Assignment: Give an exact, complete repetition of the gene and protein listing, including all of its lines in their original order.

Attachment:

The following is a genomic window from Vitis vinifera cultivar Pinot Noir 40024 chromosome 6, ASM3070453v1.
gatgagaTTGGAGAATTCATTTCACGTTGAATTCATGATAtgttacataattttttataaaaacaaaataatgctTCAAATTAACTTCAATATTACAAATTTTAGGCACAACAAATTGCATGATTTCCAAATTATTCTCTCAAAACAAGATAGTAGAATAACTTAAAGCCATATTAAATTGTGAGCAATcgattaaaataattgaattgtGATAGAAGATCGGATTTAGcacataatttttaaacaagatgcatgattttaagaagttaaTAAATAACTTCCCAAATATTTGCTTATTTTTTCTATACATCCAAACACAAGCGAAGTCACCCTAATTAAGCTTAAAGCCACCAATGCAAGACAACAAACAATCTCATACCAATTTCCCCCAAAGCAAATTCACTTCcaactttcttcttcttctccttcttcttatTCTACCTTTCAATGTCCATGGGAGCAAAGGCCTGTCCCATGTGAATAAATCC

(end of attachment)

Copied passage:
The following is a genomic window from Vitis vinifera cultivar Pinot Noir 40024 chromosome 6, ASM3070453v1.
gatgagaTTGGAGAATTCATTTCACGTTGAATTCATGATAtgttacataattttttataaaaacaaaataatgctTCAAATTAACTTCAATATTACAAATTTTAGGCACAACAAATTGCATGATTTCCAAATTATTCTCTCAAAACAAGATAGTAGAATAACTTAAAGCCATATTAAATTGTGAGCAATcgattaaaataattgaattgtGATAGAAGATCGGATTTAGcacataatttttaaacaagatgcatgattttaagaagttaaTAAATAACTTCCCAAATATTTGCTTATTTTTTCTATACATCCAAACACAAGCGAAGTCACCCTAATTAAGCTTAAAGCCACCAATGCAAGACAACAAACAATCTCATACCAATTTCCCCCAAAGCAAATTCACTTCcaactttcttcttcttctccttcttcttatTCTACCTTTCAATGTCCATGGGAGCAAAGGCCTGTCCCATGTGAATAAATCC